Philip Toynbee, a British literary novelist and critic, died 30 years ago today. Best remembered, perhaps, for his reviews in the Sunday broadsheet, The Observer, he also left behind two published diaries written after a debilitating period of depression and electroconvulsive therapy. The diaries record, more than anything else, Toynbee’s search for some meaning in his life.
Toynbee was born in 1916 in Oxford, the son of the famous historian Arnold Toynbee. He was educated at Rugby (from where he was expelled for rebellious behaviour) and Christ Church, Oxford, where he was the Union’s first communist president. He worked as a journalist and then, during the war, served in the intelligence corps before being seconded to the Ministry of Economic Warfare. He was promoted to captain and joined the staff of Supreme Headquarters Allied Expeditionary Force in France and Belgium in 1944-1945.
It was during the war years, that Toynbee published his first novels A School in Private (1941) and The Barricades (1943). After the war Toynbee joined the staff of The Observer as a foreign correspondent, and later became that paper’s literary critic, a job he held for the rest of his life. He also continued writing novels, some of them considered experimental.
Toynbee’s first marriage - to Anne Powell - produced two children (one of whom is the journalist Polly Toynbee) but ended in divorce in 1950. He then married married Frances Genevieve (Sally), a member of the American embassy in Tel Aviv whom he met while reporting from the Levant. They had a son and two daughters, and eventually settled in Gloucestershire, near Tintern Abbey. Toynbee, however, suffered from chronic drinking problems and recurrent depression.
For a few years, in the mid-1970s, Toynbee and Sally tried turning their home, Barn House, into a community, but the life did suit Toynbee, and his depression got worse. In 1977, he underwent electroconvulsive therapy (ECT). He died a few years later, on 15 June 1981. Wikipedia has a biography, but there is not much other freely available information about him on the internet (the Oxford Dictionary of National Biography, requiring a subscription or library card access, has a good article).
In 1977 (having just completed his ECT), Toynbee began keeping a diary, recording, to a large extent, his search for some spiritual meaning. This was published in two volumes - Part of a Journey: An Autobiographical Journal, 1977-79 and End of a Journey An Autobiographical Journal 1979-81 - by Collins in 1981 and 1982.
In his introduction to the first volume, Toynbee says: ‘What is presented here [is] a frank and intimate record of my daily life over a period of just over two years; but this does not mean that it is wholly spontaneous; still less that I have ‘told all’. I have been a professional writer for forty years, and as soon as I begin to think of possible publication it was inevitable that I would immediately use all my acquired skills to make it as good a book as I could. . . But in spite of . . . various adjustments and omissions I believe that this is not only as honest a book as I could make it, but also a truthful journal.’
Here are a few extracts, including the very first entry.
1 August 1977
‘More than two months have passed since I finished a course of ECT at Bristol, and for the past six weeks I have been almost entirely free of depression. No exorbitant elation, thank God, but the dazed incredulity of a prisoner suddenly let out into ordinary daylight after three years in a dungeon.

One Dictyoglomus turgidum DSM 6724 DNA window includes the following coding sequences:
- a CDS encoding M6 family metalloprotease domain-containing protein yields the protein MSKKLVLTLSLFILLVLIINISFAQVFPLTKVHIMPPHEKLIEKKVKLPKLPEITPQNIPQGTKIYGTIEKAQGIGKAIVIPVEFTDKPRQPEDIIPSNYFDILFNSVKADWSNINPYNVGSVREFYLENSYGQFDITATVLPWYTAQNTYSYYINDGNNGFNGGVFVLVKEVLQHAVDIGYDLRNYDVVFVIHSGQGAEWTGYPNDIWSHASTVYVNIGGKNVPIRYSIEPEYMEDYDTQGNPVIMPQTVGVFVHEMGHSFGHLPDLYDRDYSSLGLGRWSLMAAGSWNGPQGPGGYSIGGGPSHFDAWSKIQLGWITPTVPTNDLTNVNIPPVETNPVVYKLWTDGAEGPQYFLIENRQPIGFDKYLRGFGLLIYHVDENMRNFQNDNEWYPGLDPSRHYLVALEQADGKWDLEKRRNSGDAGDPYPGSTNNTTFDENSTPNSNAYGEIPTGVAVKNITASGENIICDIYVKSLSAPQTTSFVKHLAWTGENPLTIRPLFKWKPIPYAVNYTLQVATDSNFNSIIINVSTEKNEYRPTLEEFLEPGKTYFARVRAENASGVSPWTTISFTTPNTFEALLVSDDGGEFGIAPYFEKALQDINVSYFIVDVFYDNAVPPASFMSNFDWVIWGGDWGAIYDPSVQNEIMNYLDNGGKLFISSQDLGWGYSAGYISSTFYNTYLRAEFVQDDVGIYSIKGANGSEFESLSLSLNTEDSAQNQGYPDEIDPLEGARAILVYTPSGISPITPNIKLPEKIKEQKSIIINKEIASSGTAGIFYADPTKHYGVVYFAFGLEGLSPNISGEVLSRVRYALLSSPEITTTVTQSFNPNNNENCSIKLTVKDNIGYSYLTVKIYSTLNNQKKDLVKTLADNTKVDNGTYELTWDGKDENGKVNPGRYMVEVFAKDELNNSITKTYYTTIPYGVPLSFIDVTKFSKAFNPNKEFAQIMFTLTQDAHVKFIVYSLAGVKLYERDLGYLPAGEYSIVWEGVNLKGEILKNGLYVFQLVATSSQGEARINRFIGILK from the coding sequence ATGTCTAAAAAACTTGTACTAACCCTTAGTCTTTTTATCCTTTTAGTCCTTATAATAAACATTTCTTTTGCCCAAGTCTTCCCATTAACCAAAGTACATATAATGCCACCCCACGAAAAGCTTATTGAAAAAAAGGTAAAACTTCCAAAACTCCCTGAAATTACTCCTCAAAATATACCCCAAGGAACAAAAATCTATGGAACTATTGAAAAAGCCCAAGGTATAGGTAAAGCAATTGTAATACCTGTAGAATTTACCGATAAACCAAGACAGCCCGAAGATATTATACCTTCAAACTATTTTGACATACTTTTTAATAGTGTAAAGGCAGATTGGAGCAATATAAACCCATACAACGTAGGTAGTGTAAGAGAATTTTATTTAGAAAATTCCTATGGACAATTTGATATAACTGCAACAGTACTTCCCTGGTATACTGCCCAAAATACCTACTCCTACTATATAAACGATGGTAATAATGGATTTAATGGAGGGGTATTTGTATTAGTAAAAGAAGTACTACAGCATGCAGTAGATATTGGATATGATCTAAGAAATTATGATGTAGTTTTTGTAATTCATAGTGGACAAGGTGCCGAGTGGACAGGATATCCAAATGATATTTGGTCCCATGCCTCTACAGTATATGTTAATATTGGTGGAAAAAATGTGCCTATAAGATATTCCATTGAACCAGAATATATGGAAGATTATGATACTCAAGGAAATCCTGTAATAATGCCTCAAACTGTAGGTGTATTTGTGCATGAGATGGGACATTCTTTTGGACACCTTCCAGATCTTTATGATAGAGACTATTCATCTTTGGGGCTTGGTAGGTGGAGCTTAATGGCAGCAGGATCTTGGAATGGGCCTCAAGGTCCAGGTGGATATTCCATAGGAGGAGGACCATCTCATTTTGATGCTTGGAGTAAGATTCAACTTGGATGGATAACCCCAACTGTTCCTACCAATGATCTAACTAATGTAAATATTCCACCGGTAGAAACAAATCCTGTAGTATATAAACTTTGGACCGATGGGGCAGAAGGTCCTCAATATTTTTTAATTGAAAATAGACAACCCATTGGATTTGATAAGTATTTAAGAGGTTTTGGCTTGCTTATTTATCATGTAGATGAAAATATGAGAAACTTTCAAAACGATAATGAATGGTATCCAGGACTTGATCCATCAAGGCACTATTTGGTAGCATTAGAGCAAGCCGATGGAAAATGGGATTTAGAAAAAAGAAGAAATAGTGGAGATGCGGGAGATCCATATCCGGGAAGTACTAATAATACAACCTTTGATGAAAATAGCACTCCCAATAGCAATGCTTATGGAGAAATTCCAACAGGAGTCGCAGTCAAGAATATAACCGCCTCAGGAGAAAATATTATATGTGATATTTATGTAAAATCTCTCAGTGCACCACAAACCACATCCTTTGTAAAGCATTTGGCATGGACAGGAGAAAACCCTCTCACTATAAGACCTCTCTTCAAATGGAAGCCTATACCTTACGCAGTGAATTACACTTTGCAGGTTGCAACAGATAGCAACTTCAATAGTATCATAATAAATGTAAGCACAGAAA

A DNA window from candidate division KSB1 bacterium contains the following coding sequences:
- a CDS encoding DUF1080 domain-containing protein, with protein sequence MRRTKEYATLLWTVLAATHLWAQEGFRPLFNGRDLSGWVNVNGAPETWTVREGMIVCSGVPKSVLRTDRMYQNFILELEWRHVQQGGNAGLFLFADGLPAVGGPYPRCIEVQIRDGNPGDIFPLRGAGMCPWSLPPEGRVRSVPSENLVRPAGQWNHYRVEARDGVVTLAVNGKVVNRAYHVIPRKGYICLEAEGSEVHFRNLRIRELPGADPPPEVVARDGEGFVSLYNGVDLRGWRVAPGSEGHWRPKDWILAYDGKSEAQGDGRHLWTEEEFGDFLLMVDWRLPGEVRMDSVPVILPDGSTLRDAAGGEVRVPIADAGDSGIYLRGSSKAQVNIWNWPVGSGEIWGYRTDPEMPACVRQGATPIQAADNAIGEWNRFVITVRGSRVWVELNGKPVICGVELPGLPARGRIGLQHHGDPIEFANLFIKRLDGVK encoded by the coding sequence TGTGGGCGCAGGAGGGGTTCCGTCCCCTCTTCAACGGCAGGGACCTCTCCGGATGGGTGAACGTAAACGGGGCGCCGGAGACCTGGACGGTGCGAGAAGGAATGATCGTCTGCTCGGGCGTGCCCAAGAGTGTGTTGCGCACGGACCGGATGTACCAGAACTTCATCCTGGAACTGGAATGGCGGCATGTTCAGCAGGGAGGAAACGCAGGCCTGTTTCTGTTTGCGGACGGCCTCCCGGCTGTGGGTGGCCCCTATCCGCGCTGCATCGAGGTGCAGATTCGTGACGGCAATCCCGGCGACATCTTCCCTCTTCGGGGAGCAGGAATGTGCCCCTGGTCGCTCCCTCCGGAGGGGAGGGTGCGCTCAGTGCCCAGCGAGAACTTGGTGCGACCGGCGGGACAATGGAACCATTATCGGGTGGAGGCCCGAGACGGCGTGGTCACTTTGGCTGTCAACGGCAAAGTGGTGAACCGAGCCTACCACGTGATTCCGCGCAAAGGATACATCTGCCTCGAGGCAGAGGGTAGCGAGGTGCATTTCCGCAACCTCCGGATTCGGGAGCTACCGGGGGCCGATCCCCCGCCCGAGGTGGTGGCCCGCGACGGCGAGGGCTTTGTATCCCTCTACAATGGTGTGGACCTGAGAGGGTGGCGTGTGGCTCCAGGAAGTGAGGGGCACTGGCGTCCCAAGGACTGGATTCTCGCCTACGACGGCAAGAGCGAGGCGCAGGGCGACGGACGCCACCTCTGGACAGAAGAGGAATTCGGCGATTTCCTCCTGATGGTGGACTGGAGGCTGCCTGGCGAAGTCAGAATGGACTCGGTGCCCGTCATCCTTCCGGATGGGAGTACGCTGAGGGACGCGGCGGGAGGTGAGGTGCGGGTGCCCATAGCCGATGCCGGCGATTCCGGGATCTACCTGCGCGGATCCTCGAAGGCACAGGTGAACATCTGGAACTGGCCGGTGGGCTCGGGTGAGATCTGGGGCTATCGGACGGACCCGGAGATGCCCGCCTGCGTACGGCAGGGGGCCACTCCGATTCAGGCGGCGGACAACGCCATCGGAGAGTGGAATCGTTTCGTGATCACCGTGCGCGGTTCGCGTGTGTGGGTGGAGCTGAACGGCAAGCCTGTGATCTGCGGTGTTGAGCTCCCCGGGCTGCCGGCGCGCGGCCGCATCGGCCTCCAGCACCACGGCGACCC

But I must beware of such extravagant images as this; for whatever purpose this diary is meant to serve it certainly won’t serve at all unless I keep it as simple and as truthful as I can. The depression, which began in a desultory way about seven years ago, was acute from 1974 to June of this year. (But the word ‘acute’ is also a dubious one, for although I was sometimes incapacitated for days on end I was often in reasonable working order for a week or more.)
Yes; but even on the best days there was that perpetual fear of a form of possession which sometimes came as suddenly as a blow.’
3 August 1977
‘How absurd it seems to me now, all that ‘humane’ outcry against ECT: as if a few electric shocks administered to an anaesthetized patient were more of an ‘outrage against the person’ than cutting open his stomach and removing his appendix. If the treatment works, as indeed it does in many cases, no experienced depressive is going to worry about the reason why.’
30 June 1978
‘Yesterday my worst depression for more than a year. Stirrings at lunchtime - always the worst of the day - carefully kept in order as we drove to Gloucester. But seeing Emily at Coney Hill, among those wrecks of old men and women, almost made me break down then and there: not at all the place for such a display. ‘Who are these?’ asked the black staff nurse. ‘These are my old master and mistress,’ said Em, proudly. ‘Your friends, Em!’ I said, knowing that this had to be said, but hearing the dreadful hollowness of those words. ‘One of the family,’ we used to say: and so did she. But also our hard-working paid servant: at the going rate.
By the time we got home I was weighed down by that heavy lassitude, that aching exhaustion which I used to know so well. I tried to meditate; but the effort was too great. I tried to pray, but all I could say was ‘Lord, have mercy, lord have mercy, lord have mercy, lord have mercy . . .’
Because I left off my anti-depressant pills? Perhaps it’s a foolish kind of pride to hate that dependance so much. Perhaps God also works through Ludomil. He certainly works through my wife, whose hand in mine is the only effective anti-depressant that I know.’